By Janet Ingraham Dwyer, Youth Services Library Consultant
State Library of Ohio
I’m sharing notes from the sessions I attended at the 2012 Public Library Association Conference in Philadelphia last month, in hopes that this information will be useful to the youth services community and others. These notes were also posted to the Library Youth Services listserv.
This program, Collaborating with Child Care Providers, discussed the role of the public library in working with child care providers to support common goals of strengthening early literacy in young children. The speakers included early childhood literacy consultant Saroj Ghoting and Amy Read of the New Hanover (NC) Public Library.
The content was inclusive of informal providers (babysitters, nannies, relatives) as well as formal settings. Just over half of individuals who work as providers are in licensed settings (1.3 million out of 2.3 million total individual providers). Many states require no training in early childhood development before beginning work. The education level of providers varies – HS diploma, Child Care licensure/credentials, Associate, Bachelor’s, or Master’s degree – and their knowledge of early literacy and children’s literature varies as well.
What are libraries offering? Services described include storytimes in the childcare setting, storytime at the library, other programs, field trips, deposit collections, bookmobiles, outside speakers (e.g. speech pathologist or other expert; this works best when done regularly), workshops provided by library staff, summer reading program (consider booklist of good books for groups, to help providers select titles for their group setting), “Nanny Night” at the library – social time for young nannies to get together (many have limited English), newsletter for childcare providers, social media – library staff tweet messages/ideas to parents, and a story walk.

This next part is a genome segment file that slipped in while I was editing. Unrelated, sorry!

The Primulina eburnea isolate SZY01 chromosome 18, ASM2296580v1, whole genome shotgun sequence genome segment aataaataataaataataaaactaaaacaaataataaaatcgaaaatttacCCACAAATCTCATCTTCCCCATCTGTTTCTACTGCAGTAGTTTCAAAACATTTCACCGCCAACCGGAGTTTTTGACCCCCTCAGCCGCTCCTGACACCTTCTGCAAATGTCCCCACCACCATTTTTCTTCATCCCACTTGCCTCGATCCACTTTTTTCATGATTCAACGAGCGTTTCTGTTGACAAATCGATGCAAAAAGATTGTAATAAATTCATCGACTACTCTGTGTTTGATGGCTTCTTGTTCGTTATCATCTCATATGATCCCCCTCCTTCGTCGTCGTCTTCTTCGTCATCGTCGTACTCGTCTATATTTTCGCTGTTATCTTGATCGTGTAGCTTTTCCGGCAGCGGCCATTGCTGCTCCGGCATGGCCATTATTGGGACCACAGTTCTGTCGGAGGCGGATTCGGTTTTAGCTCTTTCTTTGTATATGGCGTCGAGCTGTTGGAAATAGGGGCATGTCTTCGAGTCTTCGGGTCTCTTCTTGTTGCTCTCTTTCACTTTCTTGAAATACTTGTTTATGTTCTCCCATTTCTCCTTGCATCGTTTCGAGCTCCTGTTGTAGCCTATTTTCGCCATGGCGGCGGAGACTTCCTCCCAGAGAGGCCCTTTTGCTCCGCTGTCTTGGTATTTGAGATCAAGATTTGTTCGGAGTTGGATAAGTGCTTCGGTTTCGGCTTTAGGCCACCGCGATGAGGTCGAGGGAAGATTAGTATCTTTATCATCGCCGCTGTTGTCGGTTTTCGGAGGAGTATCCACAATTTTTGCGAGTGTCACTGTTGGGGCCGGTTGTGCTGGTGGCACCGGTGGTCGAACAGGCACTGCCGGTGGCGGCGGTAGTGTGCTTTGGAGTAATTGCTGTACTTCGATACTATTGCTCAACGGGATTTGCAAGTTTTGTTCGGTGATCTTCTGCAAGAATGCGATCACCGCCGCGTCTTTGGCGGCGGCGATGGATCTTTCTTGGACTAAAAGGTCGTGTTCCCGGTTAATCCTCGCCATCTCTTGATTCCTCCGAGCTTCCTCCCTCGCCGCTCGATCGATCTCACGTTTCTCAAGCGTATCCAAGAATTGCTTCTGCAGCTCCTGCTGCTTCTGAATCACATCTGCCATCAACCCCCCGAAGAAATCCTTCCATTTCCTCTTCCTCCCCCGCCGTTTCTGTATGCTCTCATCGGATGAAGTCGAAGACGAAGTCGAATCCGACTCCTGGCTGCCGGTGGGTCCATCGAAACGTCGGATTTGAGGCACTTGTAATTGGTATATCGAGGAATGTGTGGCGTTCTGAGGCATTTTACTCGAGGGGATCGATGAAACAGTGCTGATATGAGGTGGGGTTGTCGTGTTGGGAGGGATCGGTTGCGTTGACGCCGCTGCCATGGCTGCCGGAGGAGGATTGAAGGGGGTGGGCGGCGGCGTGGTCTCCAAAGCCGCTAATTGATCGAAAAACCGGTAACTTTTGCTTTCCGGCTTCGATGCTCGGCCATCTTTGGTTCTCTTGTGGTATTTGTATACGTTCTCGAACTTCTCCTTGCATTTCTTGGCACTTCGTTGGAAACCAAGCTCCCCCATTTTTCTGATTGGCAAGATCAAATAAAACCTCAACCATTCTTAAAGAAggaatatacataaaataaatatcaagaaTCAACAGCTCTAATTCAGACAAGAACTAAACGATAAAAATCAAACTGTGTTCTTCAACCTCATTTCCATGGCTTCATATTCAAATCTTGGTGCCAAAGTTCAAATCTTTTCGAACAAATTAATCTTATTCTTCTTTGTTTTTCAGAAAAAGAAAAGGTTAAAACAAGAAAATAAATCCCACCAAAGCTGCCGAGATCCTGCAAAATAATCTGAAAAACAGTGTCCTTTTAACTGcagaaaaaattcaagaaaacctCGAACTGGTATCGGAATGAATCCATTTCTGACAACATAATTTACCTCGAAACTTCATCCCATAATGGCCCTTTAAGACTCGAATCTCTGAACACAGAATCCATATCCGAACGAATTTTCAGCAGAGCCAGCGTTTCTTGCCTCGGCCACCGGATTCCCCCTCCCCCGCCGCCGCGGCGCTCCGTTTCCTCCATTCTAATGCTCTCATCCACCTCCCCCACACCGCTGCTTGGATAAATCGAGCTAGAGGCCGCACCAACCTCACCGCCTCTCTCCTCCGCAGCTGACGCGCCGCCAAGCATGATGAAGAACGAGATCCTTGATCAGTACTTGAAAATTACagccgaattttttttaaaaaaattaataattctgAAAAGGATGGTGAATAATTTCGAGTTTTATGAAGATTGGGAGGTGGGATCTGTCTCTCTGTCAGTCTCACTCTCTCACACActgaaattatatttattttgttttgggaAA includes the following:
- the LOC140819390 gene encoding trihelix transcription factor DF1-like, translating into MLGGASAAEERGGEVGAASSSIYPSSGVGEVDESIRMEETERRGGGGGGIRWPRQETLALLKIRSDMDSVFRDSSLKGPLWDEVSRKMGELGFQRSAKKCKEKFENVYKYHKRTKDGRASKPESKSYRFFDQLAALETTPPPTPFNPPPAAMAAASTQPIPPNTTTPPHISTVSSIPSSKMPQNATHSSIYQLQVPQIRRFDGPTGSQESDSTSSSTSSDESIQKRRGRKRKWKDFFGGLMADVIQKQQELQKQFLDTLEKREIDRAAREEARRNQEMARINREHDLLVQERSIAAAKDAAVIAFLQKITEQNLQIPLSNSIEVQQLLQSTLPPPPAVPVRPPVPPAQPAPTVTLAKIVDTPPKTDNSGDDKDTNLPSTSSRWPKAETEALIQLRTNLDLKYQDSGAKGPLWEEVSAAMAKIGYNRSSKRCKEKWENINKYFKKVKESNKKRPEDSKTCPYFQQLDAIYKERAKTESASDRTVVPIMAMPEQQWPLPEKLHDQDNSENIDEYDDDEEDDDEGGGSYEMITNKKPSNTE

Multnomah County (OR) Library offers Early Words workshops in English, Russian, Spanish, and Vietnamese. PDFs of the curricula are available for free download: http://www.multcolib.org/birthtosix/ecr/curriculum/
To get library workshops approved for credit, start at the childcare resource and referral agency to find out the approval process (note from Janet: Ohio’s agency is the Ohio Child Care Resource & Referral Association or OCCRRA: http://www.occrra.org/).
A “What Do We Have in Common” handout created by Saroj is a Boolean chart listing similarities and differences among libraries, childcare centers, and family child care providers:
How to adapt library services to meet this audience?
• Add early literacy information to common library services/resources – deposit collections, newsletters, website, booklists, etc.
• Consider adding a new section of the website specifically targeting childcare providers and service providers.
• Create early literacy materials kits – bag or folder to hand out to providers.
• Adapt the same storytime to parent & child group, teachers, and preschools
• Create a regular storytime handout (for parents and all adult attendee) with follow-up activities, plus an additional handout with storytime extensions, ideas for additional books, fingerplays, etc. to give to providers along with the regular handout.
Develop the ability to interpret library services in a way child care providers understand. Put information about early literacy and Every Child Ready to Read into relation with licensing requirements & learning standards. This helps to get buy-in w/licensing agencies and administrators. (note from Janet: for Ohio librarians, the Ohio Early Literacy Crosswalk relates ECRR concepts, including the Five Practices and the Six Skills, to Ohio’s PreK Content Standards and to Head Start outcomes: http://ohelcrosswalk.wikispaces.com/).
Finally, consider how childcare providers strengthen the library:
Circulation; storytime ideas; titles for parent/teacher collection; promotion – they reach parents who are non-library users; support for libraries in political arena; they help us see storytimes in terms of education & child development.
Handouts and PowerPoints from this session are available for free download at http://placonference.org/programs.